Cruise lines. Most would arguably agree it’s non-essential travel. But when it comes to investing in Royal Caribbean Cruises (NYSE:RCL), it’s also arguably a terrific time for contrarian investors to invest in this luxury with an RCL stock purchase.
It’s been a tough go for RCL stock and shares of rivals Carnival Corp (NYSE:CCL) and Norwegian Cruise Line Holdings (NYSE:NCLH) in 2022. Caught in the submerged middle, shares of RCL are off 27% this year, more than twice the losses of the broad-based S&P 500.
But there are reasons to be optimistic about RCL’s prospects today.
As we’ll explore in the following, an improving environment for risk assets and RCL stock’s price chart mean that smoother and profitable sailing for buyers is on the horizon.
|RCL||Royal Caribbean Cruises||$56.74|
A Shot Over the Bow of RCL Stock
If RCL stock investors thought the worst was over in 2020, late last month, more bad news was broadcast to the worry of Wall Street. It conjured up the worst sort of memories from Covid-19’s wrath on cruise liners.
Peer Norwegian Cruise Line pulled the plug on its Asian sailing season citing “challenging and developing regulations regarding international travel and cruising in Asia.”
It’s an important market for Royal Caribbean. Despite its eponymous name, RCL’s cruising tendrils span the pacific basin. In 2021 nearly 38% of the company’s revenue was tied to the Asia/Pacific market.
Consequently, shares sunk by more than 10% to prices last seen back in August 2020 while operations were drydocked amid the pandemic’s more pervasive lockdowns and restrictions.
Moreover, with significant debt taken on during the pandemic to keep RCL afloat, elevated cash burn, non-capacity operations, hiring challenges, Ukraine, inflation punishing the industry’s reliance on copious amounts of food, oil and at-risk consumers, it was hardly the first warning shot over the bow for the challenged cruise line.
RCL Stock’s Path to Smooth Sailing
Source: Charts by TradingView
Bottom line, the operating environment has been looking ugly as RCL’s most recent earnings disappointment in early May already all but confirmed. The company had larger than forecast losses. It had cash burn of nearly $2 billion, pointing at a potential capital raise, either through more debt or share dilution.
Yuck! Abandon ship, right? Not so fast.
In the wake of the panicked selling RCL stock received a lifeline. And it came from the market. A day after investors abandoned shares of Royal Caribbean, the S&P 500 signaled a bullish and critical follow-through day (FTD) to confirm a rally in the broader averages.
Not every FTD is successful, but they are integral to a bull market cycle. And the resulting bid across risk assets wasn’t lost on RCL investors either. Shares immediately rallied off their sympathy low from the prior session and went on to establish a bullish and oversold weekly hammer candlestick.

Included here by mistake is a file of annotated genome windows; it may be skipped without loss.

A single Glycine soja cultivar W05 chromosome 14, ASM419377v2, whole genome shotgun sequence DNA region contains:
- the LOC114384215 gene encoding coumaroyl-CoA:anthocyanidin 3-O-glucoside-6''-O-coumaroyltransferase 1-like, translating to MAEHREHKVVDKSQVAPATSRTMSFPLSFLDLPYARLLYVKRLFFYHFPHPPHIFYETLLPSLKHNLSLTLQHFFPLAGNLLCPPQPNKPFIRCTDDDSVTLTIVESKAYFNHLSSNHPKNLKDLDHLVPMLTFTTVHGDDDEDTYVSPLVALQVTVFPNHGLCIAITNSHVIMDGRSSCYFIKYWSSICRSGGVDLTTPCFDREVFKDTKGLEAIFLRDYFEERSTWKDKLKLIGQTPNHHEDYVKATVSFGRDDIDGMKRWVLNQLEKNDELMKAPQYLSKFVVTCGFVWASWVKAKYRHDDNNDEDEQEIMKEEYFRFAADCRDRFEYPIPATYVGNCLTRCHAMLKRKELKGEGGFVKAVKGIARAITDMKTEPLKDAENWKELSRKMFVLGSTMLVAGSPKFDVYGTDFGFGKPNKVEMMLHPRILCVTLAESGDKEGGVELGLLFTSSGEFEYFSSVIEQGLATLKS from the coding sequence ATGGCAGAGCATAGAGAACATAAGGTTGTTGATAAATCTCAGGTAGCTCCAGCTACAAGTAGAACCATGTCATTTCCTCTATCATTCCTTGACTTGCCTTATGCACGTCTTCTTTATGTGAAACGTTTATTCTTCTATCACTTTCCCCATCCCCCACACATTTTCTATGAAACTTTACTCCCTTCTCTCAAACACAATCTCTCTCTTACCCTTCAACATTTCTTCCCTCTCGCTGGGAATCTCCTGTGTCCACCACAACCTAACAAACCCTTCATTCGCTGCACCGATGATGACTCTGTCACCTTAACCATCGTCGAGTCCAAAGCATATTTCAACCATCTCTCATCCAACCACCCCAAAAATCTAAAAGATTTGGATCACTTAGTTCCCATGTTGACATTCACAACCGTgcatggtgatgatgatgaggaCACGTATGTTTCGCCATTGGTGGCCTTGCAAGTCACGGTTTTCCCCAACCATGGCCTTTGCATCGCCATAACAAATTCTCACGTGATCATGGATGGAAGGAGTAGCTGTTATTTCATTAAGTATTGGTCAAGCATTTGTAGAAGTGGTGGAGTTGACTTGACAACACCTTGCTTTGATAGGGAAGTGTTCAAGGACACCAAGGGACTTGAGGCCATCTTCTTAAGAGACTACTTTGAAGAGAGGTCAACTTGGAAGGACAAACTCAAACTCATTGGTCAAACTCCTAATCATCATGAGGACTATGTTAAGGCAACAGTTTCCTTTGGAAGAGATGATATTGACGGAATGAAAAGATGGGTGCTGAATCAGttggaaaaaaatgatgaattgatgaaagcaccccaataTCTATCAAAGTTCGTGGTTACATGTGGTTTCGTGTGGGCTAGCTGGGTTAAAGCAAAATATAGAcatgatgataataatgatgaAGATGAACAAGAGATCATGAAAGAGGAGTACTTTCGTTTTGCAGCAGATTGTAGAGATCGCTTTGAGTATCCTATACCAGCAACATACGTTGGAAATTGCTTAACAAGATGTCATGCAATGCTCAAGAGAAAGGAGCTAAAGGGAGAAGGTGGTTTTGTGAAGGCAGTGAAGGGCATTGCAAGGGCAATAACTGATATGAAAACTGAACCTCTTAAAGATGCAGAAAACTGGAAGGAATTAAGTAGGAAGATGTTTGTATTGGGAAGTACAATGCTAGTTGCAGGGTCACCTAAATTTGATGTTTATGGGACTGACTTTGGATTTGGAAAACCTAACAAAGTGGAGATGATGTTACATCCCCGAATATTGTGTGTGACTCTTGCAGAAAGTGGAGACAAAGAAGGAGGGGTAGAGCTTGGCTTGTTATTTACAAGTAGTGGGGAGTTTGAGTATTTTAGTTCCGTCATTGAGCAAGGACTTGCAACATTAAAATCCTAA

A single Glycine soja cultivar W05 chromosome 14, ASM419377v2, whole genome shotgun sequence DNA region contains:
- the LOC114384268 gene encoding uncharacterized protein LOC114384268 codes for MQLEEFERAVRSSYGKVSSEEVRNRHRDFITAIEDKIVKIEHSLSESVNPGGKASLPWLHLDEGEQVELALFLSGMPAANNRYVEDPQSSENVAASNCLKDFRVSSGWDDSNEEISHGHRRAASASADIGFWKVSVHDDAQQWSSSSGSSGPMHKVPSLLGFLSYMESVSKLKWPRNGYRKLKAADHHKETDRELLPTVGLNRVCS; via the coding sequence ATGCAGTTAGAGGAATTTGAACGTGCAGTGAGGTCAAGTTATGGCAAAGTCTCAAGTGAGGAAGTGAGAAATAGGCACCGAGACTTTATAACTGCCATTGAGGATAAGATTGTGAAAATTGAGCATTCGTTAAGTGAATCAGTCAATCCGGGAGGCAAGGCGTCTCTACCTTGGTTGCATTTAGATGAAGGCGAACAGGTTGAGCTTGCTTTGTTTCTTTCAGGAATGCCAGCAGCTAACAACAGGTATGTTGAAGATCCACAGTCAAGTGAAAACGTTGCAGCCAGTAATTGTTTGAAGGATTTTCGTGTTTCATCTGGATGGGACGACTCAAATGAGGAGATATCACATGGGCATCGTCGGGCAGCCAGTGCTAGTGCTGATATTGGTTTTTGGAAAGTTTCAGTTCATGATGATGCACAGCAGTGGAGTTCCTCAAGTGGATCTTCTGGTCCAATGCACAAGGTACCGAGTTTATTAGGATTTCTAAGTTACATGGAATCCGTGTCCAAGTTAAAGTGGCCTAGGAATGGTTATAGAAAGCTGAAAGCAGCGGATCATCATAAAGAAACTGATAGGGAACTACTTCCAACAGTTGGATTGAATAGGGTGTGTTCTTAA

With the pattern development also successfully testing RCL stock’s Covid-19 cycle 62% retracement level and channel support, shares having confirmed the bottom over the past week and stochastics now also supportive of buying decisions, a contrarian purchase has a lot working in its favor.
Boarding RCL Stock as a Buyer
Obviously RCL stock isn’t the perfect investment, but it certainly checks a lot of the boxes that investors use when others are fearful. That being said, I would strongly recommend waiting on a second trade-through of the weekly hammer’s high of $58.21 before considering a Royal Caribbean purchase.
The rationale there is that second attempt entries often result in being the stronger play as investors second guess themselves out of a position when the reward isn’t immediate. In this instance, this type of purchase in Royal Caribbean also works to validate a bottom for the downtrend, rather than a resumption of the bearish cycle, which can’t be dismissed.
I’d also advise putting together a travel insurance policy of sorts on an RCL position. As we’d ideally like shares to travel to sunnier conditions towards $75 to $80 and channel resistance and not sink further, a collar or bull call spread strategy are great fully-hedged strategies to review alongside any nearby purchase decisions.
On the date of publication, Chris Tyler did not have (either directly or indirectly) any positions in the securities mentioned in this article. The opinions expressed in this article are those of the writer, subject to the InvestorPlace.com Publishing Guidelines.